Here is explaination of the algorithm

  • our channel implements Runnable. That might be not perfect from OOP prospective bus save us additional object creation
  • when message added to empty queue we schedule actor for execution
  • if after processing of a message our queue still non-empty we schedule again
  • special care taken for the case when we process last message in the queue - we have to make sure that while we are not done new messages will not schedule new execution of the actor
abstract static class FairExecutingChannel<M> extends QueuedChannel<M> implements Runnable {
Executor executor

void run () {
for (;;) {
def q = queue
def removed = q.removeFirst()
if (q.size() == 1) {
if (queue.compareAndSet(q, busyEmptyQueue)) {
onMessage removed.first
if (!queue.compareAndSet(busyEmptyQueue, FQueue.emptyQueue)) {
executor.execute this
}
break
}
}
else {
if (queue.compareAndSet(q, removed.second)) {
onMessage removed.first
executor.execute this
break
}
}
}
}

protected void signalPost(FQueue<M> oldQueue, FQueue<M> newQueue) {
if (oldQueue !== busyEmptyQueue && newQueue.size() == 1)
executor.execute this
}
}

Fair algorithm above has one downside - if processing of messages is really fast we waste a lot of cycles by being executed for each and every message. That leads us to the idea of "non-fair" algorithm, which process all available messages when Runnable executed. For amounts of small messages it runs 2-3 times faster.

Here is the implementation, which is even simplier

@Typed abstract class NonfairExecutingChannel<M> extends FairExecutingChannel<M>  {
void run () {
for (;;) {
def q = queue
if (queue.compareAndSet(q, busyEmptyQueue)) {
for(m in q) {
if (m)
onMessage m
}
if(!queue.compareAndSet(busyEmptyQueue, FQueue.emptyQueue)) {
executor.execute this
}
break
}
}
}
}

Intersting to notice that we can develop some variations of algorithms above. For example we can process as many messages as we can in given timeframe (let say 250ms) or given number of messages in a run. Functional data structures gives us a lot of flexibility.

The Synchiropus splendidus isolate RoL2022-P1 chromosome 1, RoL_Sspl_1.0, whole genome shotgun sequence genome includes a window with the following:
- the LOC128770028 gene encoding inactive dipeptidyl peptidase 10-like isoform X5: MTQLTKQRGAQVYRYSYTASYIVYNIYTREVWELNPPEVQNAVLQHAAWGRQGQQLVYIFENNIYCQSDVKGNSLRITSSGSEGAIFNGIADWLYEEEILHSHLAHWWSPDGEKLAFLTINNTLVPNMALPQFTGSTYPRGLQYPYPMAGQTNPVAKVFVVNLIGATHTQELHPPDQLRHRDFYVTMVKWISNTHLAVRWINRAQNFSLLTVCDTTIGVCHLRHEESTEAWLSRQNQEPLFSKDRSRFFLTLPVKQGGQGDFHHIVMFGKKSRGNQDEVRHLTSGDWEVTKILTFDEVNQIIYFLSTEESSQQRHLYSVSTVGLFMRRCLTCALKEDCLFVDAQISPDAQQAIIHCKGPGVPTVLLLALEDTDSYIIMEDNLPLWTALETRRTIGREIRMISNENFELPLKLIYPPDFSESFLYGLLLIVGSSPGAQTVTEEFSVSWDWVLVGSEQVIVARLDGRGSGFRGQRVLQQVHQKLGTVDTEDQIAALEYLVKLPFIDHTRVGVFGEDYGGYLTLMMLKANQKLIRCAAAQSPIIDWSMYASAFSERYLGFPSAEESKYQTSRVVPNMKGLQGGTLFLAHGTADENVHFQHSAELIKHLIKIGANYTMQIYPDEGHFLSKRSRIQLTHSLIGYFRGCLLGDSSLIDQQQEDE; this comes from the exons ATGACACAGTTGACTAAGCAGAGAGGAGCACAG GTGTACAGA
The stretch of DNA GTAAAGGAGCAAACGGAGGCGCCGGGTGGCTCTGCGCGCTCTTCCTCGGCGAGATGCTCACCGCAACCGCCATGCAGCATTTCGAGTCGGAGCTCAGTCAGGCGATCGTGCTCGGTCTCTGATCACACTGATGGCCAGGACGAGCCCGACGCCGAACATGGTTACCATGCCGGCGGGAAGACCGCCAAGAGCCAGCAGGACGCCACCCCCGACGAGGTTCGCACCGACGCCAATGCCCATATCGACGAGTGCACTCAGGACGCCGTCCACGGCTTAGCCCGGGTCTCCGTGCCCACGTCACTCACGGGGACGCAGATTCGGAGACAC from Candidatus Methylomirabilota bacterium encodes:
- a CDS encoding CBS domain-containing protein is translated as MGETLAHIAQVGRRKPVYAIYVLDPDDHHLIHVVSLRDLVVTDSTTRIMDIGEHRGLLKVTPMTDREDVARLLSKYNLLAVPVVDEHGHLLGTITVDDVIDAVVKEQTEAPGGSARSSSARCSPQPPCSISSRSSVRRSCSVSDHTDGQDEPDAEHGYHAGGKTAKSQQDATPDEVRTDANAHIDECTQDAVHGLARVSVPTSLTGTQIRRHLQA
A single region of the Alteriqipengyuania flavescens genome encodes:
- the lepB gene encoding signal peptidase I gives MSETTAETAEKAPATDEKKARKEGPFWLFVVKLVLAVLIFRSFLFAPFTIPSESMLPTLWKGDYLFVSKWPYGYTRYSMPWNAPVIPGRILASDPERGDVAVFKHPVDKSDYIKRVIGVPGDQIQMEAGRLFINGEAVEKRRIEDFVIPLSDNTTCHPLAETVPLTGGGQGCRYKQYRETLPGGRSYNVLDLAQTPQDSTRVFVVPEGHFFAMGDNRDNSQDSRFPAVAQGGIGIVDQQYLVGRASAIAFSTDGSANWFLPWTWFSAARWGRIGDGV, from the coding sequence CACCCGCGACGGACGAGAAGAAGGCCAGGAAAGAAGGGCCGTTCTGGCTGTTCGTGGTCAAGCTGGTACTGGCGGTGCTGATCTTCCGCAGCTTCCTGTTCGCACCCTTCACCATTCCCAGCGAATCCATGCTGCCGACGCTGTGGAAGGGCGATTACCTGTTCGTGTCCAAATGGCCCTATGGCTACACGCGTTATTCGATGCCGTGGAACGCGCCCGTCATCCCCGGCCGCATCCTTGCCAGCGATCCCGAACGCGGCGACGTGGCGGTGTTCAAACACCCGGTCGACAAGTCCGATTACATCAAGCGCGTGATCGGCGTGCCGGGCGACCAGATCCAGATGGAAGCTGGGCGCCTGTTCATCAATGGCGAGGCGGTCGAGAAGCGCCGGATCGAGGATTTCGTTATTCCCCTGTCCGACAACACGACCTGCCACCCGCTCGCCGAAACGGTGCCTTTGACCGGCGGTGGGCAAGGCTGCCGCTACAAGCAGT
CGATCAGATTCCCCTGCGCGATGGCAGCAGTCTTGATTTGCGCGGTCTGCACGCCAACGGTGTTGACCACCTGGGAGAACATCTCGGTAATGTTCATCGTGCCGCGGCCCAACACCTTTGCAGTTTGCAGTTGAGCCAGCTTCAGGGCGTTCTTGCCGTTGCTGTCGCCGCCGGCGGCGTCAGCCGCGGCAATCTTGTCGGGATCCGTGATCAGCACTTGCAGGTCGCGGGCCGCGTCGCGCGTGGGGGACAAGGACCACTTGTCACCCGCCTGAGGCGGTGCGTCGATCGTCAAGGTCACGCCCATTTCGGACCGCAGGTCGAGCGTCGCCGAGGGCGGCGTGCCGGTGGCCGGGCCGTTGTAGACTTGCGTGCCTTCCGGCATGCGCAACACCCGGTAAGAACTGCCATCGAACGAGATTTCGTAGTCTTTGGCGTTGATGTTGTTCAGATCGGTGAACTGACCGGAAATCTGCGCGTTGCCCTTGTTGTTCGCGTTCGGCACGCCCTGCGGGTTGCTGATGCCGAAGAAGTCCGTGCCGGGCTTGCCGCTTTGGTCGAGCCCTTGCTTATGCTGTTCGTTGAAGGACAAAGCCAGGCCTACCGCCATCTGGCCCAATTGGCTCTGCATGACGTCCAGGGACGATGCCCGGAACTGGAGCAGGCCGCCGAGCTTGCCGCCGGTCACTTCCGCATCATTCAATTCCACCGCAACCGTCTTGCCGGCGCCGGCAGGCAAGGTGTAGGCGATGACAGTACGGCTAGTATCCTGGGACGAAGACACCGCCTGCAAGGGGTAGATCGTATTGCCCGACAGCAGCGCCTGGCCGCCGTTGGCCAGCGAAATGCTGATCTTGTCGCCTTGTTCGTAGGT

To have the picture complete we should also implement thread backed variation of our approach. We leave it as exercise for reader

Thank you for reading and hope it was interesting. Till next time. 

Published at DZone with permission of its author, Alex Tkachman.

Comments

Osvaldo Doederlein replied on Wed, 2010/03/03 - 8:45am

Just to be picky, a lock-free algorithm is not very advantageous if it relies a lot (on all steps/operations) on methods like compareAndSet(), which requires a CAS or similar instruction in hardware (forces a potentially very expensive cache sync). Good implementations of locks (like in any modern JVM) will have basically the same overhead and scalability in the common, uncontended case; and that case will happen virtually 100% of the time if your algorithm reduces the critical sections to absolute minimal work, like updating a couple variables or adding/removing a single element from a queue (fast enough that you are basically guaranteed to finish before another thread wants to do the same, even with multicore/SMP).

Good lock-free algorithms are those that don't rely on CAS (or similar) at all, or do it only on uncommon cases, e.g. see Cliff Click's concurrent hashmap (it needs a single CAS for updates, and none at all for reads - the reads are race-tolerant, the hashmap structures are carefully designed so all possible write/read races are handled sensibly by the reader - so the scalability is awesome when there's vastly more readers than writers). If you not only need CAS in all operations, but you need multiple CAS per operation, your scalability may very easily be worse than a simpler lock-based algorithm (of course this requires careful testing to assert).